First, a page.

Digital transformation in the NGO industry: Fairtrade Belgium sets the tone

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Technology can help NGOs in their mission. Every NGO’s purpose is to make people more aware of the battle they are fighting and to convince them to join them in this mission. Every ngo also has dedicated employees and volunteers on the background who work hard to make it all happen. If you work at an ngo, every eurocent and every minute counts. You’ve got to make the most out of the minimum.

Technology can save you and your organisation valuable time – and thus money. Thanks to digital transformation, anyone in this sector is able to help even more people. At the occasion of the Fairtrade Week (4 – 14 October) we want to shine our light on Fairtrade Belgium. This NGO invests in technology to enhance the productivity of the employees and efficiency of processing a label request. They developed software that makes it much more inviting to go the extra mile for a fair product without having to fill out several tons of paperwork.

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Fairer trade via technology

The times they are changing, and even in the world of ngo’s and artisan producers, technology is gaining ground. Take a look at Fairtrade Belgium, for instance. Not so long ago, they were using a very slow and complex procedure to grant manufacturers the much sought-after fairtrade label.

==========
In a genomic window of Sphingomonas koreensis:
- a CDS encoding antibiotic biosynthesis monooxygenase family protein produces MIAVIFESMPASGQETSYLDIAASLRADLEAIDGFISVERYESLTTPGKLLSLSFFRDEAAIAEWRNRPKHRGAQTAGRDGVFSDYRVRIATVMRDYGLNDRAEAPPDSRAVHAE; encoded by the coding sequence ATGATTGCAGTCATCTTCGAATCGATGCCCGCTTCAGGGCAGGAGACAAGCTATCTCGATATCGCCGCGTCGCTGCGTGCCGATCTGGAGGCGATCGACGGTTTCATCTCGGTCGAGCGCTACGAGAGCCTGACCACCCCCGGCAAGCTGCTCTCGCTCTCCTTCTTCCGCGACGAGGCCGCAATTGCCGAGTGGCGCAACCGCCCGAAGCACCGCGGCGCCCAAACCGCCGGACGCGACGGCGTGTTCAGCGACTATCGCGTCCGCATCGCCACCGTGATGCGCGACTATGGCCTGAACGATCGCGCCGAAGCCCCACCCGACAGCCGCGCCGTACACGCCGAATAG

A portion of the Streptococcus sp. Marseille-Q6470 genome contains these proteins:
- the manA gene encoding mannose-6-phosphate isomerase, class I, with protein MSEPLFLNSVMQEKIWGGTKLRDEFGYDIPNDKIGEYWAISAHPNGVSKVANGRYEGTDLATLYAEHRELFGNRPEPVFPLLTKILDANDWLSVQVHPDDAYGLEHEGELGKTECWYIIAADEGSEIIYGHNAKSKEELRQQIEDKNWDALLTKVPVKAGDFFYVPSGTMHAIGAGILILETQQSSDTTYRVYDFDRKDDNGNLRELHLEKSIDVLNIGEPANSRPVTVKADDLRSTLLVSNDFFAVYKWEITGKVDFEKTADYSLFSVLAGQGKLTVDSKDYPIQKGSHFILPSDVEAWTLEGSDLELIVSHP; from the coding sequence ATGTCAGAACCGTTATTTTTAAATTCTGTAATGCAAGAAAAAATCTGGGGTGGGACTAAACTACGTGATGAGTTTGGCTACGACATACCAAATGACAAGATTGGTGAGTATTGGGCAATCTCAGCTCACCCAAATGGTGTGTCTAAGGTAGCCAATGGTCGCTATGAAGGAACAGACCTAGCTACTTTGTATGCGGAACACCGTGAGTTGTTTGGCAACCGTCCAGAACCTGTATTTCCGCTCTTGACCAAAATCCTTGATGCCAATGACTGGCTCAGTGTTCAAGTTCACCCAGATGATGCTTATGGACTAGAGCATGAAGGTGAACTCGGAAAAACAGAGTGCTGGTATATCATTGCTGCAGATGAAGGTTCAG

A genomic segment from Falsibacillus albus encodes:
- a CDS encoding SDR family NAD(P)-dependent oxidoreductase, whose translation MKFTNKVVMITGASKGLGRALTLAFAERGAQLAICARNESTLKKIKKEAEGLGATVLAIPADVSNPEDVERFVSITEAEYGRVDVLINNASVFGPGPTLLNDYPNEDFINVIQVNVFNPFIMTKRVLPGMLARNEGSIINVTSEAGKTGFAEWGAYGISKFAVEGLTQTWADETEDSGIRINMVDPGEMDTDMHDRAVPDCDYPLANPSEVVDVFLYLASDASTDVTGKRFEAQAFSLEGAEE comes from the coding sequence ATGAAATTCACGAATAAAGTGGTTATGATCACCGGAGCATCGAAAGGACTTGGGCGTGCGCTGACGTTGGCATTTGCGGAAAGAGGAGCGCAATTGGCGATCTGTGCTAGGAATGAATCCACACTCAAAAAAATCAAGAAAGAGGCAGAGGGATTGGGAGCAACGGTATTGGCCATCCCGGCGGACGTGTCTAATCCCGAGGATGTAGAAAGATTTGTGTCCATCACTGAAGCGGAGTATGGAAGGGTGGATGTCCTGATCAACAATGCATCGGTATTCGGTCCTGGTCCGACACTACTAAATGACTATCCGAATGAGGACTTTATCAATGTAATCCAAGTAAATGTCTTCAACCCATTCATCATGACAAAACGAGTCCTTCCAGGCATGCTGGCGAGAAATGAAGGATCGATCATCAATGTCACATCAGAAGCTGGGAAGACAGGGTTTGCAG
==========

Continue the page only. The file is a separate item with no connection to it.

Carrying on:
A “Fairtrade” label request for a product was a difficult and long process in the past.  At Fairtrade International, different countries are working with different systems to grant the Fairtrade label. It was difficult to check all criteria in an efficient way and to accept the requests. The certificate process needed to be standardized and professionalized. They called upon our expertise to replace all that with a state-of-the art online system that uses Microsoft SQL Server and Microsoft Azure as a cloud platform, for instance.

Fairtrade Belgium leads by example

Today, obtaining the Fairtrade label for your product is a much easier and quicker process. Via a website, producers can consult in a simple way if their products meet the requirements in order to obtain the precious label. This allows producers to spend more time on their products and the people that help them to create them and bring them to market. Or to focus on innovation, which even in the world of Fairtrade producers is a necessity to stay ahead of the competition.

Hopefully, this move forward by Fairtrade Belgium may serve as an example for many small producers out there to take a look at the technology that they are using. Switching to modern, efficient systems doesn’t have to be expensive as long as you set your goals, determine how much you can save on the long term and communicate transparently with your IT partner.

If technology can help large corporations to grow and prosper, why shouldn’t NGOs take advantage of it? If you come to think of it, isn’t that what Fairtrade is all about?

For more information about the new digital system for Fairtrade, don’t hesitate to read our Fairtrade reference page.

 

*Image source: fairtradebelgium.be

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